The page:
Foreign Exchange

The market for the sale and purchase of currencies is an over-the-counter market: there is no organized exchange on which currencies are traded. The largest players in the market are commercial banks. These banks typically provide two-way quotes for a number of currencies. They will quote a bid rate for buying a particular currency as well as an ask rate for selling the currency. The difference between the two rates, which is termed the spread, is a source of profit for the dealer.

An exchange rate is the price of one country's currency in terms of the currency of another country.

When quoting the rate of exchange between two currencies, the practice is to keep the number of units of one currency fixed while making changes in the number of units of the other to reflect changes in the rate of exchange. The currency that has unvarying units is referred to as the base currency and the other is termed the variable currency. The practice in the foreign-exchange market is to show the ISO codes for the two currencies involved as ABC-XYZ or ABC/XYZ, with the first code referring to the base currency and the second to the variable currency. A quote of 0.8125 USD/EUR or 0.8125 USD-EUR denotes a quote of 0.8125 euros per U.S. dollar.

When quoting the exchange rate for a currency, it is possible to quote the rate by designating either the domestic or foreign currency as the base currency. Exchange quotes where the domestic currency is the variable currency and the foreign currency is the base currency are referred to as direct quotes. [...] On the other hand, if the exchange rate were to be specified with the domestic currency as the base currency and the foreign currency as the variable currency, it would be deemed an indirect quote.

If an exchange rate were to be quoted with the U.S. dollar as the base currency, then it would be referred to as a quote as per European terms. [...] However, an exchange rate with the U.S. dollar as the variable currency will be categorized as a quote as per American terms.

Consider a quote of 1.2250-1.2375 EUR-USD. The first term represents the rate at which the dealer is willing to buy euros from a client, and the second is the rate at which he is willing to sell euros to the client.

If the value of a currency increases in terms of another currency, then it has appreciated. On the other hand, if the value of a currency declines in terms of another, then it has depreciated.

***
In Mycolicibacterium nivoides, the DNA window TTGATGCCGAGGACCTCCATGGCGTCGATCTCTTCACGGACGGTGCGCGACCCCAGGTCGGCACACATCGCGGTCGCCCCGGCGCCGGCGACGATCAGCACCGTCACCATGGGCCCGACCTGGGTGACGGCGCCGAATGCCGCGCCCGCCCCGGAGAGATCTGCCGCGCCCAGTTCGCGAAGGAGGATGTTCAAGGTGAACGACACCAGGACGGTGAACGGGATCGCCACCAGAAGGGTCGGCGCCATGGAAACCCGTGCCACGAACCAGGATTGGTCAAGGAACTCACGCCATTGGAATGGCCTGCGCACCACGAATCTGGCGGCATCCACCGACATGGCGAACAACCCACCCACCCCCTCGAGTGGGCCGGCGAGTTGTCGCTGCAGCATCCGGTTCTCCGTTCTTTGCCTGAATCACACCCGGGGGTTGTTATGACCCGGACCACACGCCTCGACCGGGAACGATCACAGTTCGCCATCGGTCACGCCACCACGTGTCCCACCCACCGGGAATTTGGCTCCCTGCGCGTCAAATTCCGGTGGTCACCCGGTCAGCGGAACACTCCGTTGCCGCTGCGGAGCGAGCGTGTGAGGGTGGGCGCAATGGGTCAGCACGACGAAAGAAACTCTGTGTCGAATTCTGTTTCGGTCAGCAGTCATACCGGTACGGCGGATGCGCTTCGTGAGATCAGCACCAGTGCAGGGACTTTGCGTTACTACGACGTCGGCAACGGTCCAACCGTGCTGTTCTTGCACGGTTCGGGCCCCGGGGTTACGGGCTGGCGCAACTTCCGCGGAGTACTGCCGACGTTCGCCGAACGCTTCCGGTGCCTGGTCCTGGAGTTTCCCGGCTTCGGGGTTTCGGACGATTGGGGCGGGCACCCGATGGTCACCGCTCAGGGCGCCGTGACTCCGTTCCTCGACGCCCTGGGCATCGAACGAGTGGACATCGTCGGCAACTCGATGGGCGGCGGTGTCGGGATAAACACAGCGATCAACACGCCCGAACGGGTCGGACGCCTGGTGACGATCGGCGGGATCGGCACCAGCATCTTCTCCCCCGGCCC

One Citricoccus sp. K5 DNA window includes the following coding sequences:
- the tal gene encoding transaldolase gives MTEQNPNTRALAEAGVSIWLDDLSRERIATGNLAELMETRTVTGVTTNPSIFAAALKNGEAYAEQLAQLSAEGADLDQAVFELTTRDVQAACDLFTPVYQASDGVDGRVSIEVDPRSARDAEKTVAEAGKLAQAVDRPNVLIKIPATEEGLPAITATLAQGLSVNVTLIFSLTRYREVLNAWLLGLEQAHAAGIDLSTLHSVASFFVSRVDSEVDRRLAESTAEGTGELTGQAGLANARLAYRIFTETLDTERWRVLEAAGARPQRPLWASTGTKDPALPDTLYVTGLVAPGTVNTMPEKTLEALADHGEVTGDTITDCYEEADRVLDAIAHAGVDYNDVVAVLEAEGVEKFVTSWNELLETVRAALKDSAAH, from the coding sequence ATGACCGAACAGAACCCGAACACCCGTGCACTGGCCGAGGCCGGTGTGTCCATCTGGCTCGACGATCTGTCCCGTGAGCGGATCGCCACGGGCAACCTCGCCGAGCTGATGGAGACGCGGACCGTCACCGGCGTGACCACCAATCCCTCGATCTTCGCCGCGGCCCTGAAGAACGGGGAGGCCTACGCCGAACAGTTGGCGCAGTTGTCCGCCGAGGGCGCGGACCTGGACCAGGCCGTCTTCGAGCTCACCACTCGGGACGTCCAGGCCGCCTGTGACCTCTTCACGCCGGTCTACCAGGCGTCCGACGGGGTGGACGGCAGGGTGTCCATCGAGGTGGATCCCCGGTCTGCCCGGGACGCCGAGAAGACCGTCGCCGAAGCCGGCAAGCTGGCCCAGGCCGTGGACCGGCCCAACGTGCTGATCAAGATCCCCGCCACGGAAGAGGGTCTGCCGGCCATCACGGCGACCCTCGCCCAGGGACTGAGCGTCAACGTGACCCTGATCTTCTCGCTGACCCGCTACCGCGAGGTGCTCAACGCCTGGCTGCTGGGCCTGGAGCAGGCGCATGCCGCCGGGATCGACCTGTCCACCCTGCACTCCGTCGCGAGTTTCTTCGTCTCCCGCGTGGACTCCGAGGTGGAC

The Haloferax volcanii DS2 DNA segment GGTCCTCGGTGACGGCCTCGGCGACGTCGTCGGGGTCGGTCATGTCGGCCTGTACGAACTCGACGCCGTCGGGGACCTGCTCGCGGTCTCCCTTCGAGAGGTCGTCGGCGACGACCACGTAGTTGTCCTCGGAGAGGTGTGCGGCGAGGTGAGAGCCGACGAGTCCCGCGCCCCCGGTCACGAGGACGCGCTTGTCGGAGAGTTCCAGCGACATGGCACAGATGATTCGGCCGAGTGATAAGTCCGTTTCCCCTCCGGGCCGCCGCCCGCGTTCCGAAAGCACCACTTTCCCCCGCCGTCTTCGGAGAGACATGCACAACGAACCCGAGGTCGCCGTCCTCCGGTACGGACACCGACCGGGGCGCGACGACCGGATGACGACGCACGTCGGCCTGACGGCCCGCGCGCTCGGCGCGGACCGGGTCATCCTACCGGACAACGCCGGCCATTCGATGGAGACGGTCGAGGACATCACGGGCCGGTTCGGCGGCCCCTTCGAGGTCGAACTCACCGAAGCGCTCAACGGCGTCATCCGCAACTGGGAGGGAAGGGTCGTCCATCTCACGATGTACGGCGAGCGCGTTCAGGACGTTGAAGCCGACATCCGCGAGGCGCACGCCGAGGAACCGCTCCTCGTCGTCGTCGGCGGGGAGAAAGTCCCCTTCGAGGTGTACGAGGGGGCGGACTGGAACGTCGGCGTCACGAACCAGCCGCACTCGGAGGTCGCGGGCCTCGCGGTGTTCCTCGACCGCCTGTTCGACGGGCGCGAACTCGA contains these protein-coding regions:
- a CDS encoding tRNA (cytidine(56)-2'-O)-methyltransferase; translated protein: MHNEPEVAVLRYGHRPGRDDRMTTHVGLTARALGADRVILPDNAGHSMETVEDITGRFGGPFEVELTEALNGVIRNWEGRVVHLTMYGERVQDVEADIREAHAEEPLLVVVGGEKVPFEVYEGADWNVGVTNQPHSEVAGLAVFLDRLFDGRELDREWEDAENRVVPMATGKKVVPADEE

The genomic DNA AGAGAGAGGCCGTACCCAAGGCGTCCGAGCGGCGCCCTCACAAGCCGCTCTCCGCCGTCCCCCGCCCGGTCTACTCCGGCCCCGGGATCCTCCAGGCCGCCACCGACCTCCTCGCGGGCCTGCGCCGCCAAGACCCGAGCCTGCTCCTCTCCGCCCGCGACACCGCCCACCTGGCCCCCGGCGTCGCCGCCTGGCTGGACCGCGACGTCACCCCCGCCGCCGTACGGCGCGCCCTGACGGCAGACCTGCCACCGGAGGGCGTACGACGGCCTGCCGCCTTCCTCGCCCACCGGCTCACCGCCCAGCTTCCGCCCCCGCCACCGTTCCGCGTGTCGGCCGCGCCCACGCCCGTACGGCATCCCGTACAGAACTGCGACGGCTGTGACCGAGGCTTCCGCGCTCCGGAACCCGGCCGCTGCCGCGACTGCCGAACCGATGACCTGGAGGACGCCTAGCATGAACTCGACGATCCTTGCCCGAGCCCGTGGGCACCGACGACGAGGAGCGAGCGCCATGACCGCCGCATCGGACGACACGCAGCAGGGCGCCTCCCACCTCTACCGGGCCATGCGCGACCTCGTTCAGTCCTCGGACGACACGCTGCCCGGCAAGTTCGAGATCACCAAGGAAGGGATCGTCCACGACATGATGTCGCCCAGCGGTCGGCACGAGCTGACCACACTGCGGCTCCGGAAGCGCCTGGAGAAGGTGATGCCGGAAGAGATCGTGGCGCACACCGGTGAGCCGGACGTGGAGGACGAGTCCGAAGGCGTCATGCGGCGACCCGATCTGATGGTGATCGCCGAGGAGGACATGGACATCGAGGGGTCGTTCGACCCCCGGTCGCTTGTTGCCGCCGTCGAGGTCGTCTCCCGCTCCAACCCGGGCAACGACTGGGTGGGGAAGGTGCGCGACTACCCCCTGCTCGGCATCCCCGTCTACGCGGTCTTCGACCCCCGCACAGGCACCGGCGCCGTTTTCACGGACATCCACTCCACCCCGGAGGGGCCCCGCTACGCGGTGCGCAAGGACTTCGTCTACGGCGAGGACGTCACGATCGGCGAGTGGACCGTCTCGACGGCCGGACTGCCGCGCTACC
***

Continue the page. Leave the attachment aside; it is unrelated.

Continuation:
Exchange-rate quotations in interbank markets are given up to four decimal places, so the last digit corresponds to 1/10'000th of the variable currency. The last two digits in such quotes are called points or pips. The first three digits of a quote are known as the big figure.

Mortgages and Mortgage-Backed Securities

A loan that is collateralized by real estate property is called a mortgage loan. The lender is called the mortgagee, and the borrower is called the mortgagor. In the event that the mortgagor defaults on the loan, the lender can seize the property and sell it to recover what is due him. This is called the right of foreclosure.

The original lender or the party who first extends a loan to the acquirer of the property is called the mortgage originator.

Once a loan is granted, the originator can either hold it as an asset or sell it to an investor who may hold it as an investment or pool it with many other individual mortgage loans and use them as collateral for the issuance of securities. [...] When a mortgage pool is used as collateral for the issuance of a security, it is said to be securitized.

Investors who invest in mortgage loans are exposed to four main risks: (1) default risk; (2) liquidity risk; (3) interest-rate risk; and (4) prepayment risk.

The level-payment mortgage, which entails a constant monthly payment for the life of the mortgage, is the simplest of mortgage structures.

In an adjustable-rate mortgage (ARM), the interest rate is not fixed for the life of the loan but is reset periodically. The monthly payments will rise if the interest rate at the time of resetting is higher than previously, and it will fall if the interest rate declines.

In the case of ARMs, there may be a cap on how much the interest rate may increase or decrease per period. The cap may be a periodic cap or a lifetime cap.

A graduated payment mortgage starts with a level of payment that steadily increases every year up to a point, and then remains steady thereafter.


A swap in which one of the rates is fixed is referred to as a coupon swap. On the other hand, a swap in which both the parties are required to make payments based on varying rates is referred to as a basis swap.

In a coupon swap, the party that agrees to make payments based on a fixed rate is the payer, and the counterparty that is committed to making payments on a floating-rate basis is the receiver.